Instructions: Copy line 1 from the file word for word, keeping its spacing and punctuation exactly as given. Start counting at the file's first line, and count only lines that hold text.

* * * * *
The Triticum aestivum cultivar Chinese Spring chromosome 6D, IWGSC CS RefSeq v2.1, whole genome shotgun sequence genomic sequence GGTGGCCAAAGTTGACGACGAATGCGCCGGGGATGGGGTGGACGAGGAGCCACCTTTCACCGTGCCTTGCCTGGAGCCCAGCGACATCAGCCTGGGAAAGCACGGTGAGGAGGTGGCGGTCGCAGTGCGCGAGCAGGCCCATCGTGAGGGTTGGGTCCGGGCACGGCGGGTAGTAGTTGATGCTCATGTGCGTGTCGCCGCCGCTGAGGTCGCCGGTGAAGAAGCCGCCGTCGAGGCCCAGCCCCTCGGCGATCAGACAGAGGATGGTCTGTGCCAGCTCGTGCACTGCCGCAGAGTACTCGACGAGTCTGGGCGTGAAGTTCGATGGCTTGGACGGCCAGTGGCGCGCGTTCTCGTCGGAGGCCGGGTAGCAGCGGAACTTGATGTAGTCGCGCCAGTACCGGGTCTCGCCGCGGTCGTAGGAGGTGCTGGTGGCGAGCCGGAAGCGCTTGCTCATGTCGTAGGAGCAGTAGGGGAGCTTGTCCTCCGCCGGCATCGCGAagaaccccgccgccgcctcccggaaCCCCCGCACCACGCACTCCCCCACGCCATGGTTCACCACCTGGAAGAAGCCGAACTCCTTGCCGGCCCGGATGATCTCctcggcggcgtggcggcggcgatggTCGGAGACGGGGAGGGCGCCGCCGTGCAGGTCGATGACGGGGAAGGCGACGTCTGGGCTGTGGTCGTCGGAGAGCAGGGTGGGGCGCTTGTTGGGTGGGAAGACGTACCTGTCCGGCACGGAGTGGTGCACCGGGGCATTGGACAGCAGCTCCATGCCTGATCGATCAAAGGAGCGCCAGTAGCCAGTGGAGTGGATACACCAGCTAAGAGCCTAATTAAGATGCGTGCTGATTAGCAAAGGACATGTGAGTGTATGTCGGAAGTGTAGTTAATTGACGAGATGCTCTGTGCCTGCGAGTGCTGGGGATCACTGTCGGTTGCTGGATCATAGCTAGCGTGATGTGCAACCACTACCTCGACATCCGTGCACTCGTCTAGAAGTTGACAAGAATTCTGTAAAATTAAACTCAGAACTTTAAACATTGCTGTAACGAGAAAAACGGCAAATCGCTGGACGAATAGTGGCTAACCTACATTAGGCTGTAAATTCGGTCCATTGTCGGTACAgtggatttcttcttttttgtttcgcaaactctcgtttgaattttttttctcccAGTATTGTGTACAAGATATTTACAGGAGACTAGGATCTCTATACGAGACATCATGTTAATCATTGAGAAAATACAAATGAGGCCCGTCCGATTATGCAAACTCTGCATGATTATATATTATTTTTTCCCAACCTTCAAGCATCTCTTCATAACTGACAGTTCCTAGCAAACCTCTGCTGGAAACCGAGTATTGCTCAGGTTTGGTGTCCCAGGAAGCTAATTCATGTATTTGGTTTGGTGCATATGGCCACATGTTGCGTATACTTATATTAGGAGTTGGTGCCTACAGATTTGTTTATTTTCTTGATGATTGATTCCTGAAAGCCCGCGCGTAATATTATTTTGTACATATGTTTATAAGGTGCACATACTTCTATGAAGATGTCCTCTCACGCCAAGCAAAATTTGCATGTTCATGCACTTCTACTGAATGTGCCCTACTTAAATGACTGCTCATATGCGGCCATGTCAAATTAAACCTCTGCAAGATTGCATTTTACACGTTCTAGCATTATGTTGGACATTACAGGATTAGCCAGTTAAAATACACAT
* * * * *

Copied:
The Triticum aestivum cultivar Chinese Spring chromosome 6D, IWGSC CS RefSeq v2.1, whole genome shotgun sequence genomic sequence GGTGGCCAAAGTTGACGACGAATGCGCCGGGGATGGGGTGGACGAGGAGCCACCTTTCACCGTGCCTTGCCTGGAGCCCAGCGACATCAGCCTGGGAAAGCACGGTGAGGAGGTGGCGGTCGCAGTGCGCGAGCAGGCCCATCGTGAGGGTTGGGTCCGGGCACGGCGGGTAGTAGTTGATGCTCATGTGCGTGTCGCCGCCGCTGAGGTCGCCGGTGAAGAAGCCGCCGTCGAGGCCCAGCCCCTCGGCGATCAGACAGAGGATGGTCTGTGCCAGCTCGTGCACTGCCGCAGAGTACTCGACGAGTCTGGGCGTGAAGTTCGATGGCTTGGACGGCCAGTGGCGCGCGTTCTCGTCGGAGGCCGGGTAGCAGCGGAACTTGATGTAGTCGCGCCAGTACCGGGTCTCGCCGCGGTCGTAGGAGGTGCTGGTGGCGAGCCGGAAGCGCTTGCTCATGTCGTAGGAGCAGTAGGGGAGCTTGTCCTCCGCCGGCATCGCGAagaaccccgccgccgcctcccggaaCCCCCGCACCACGCACTCCCCCACGCCATGGTTCACCACCTGGAAGAAGCCGAACTCCTTGCCGGCCCGGATGATCTCctcggcggcgtggcggcggcgatggTCGGAGACGGGGAGGGCGCCGCCGTGCAGGTCGATGACGGGGAAGGCGACGTCTGGGCTGTGGTCGTCGGAGAGCAGGGTGGGGCGCTTGTTGGGTGGGAAGACGTACCTGTCCGGCACGGAGTGGTGCACCGGGGCATTGGACAGCAGCTCCATGCCTGATCGATCAAAGGAGCGCCAGTAGCCAGTGGAGTGGATACACCAGCTAAGAGCCTAATTAAGATGCGTGCTGATTAGCAAAGGACATGTGAGTGTATGTCGGAAGTGTAGTTAATTGACGAGATGCTCTGTGCCTGCGAGTGCTGGGGATCACTGTCGGTTGCTGGATCATAGCTAGCGTGATGTGCAACCACTACCTCGACATCCGTGCACTCGTCTAGAAGTTGACAAGAATTCTGTAAAATTAAACTCAGAACTTTAAACATTGCTGTAACGAGAAAAACGGCAAATCGCTGGACGAATAGTGGCTAACCTACATTAGGCTGTAAATTCGGTCCATTGTCGGTACAgtggatttcttcttttttgtttcgcaaactctcgtttgaattttttttctcccAGTATTGTGTACAAGATATTTACAGGAGACTAGGATCTCTATACGAGACATCATGTTAATCATTGAGAAAATACAAATGAGGCCCGTCCGATTATGCAAACTCTGCATGATTATATATTATTTTTTCCCAACCTTCAAGCATCTCTTCATAACTGACAGTTCCTAGCAAACCTCTGCTGGAAACCGAGTATTGCTCAGGTTTGGTGTCCCAGGAAGCTAATTCATGTATTTGGTTTGGTGCATATGGCCACATGTTGCGTATACTTATATTAGGAGTTGGTGCCTACAGATTTGTTTATTTTCTTGATGATTGATTCCTGAAAGCCCGCGCGTAATATTATTTTGTACATATGTTTATAAGGTGCACATACTTCTATGAAGATGTCCTCTCACGCCAAGCAAAATTTGCATGTTCATGCACTTCTACTGAATGTGCCCTACTTAAATGACTGCTCATATGCGGCCATGTCAAATTAAACCTCTGCAAGATTGCATTTTACACGTTCTAGCATTATGTTGGACATTACAGGATTAGCCAGTTAAAATACACAT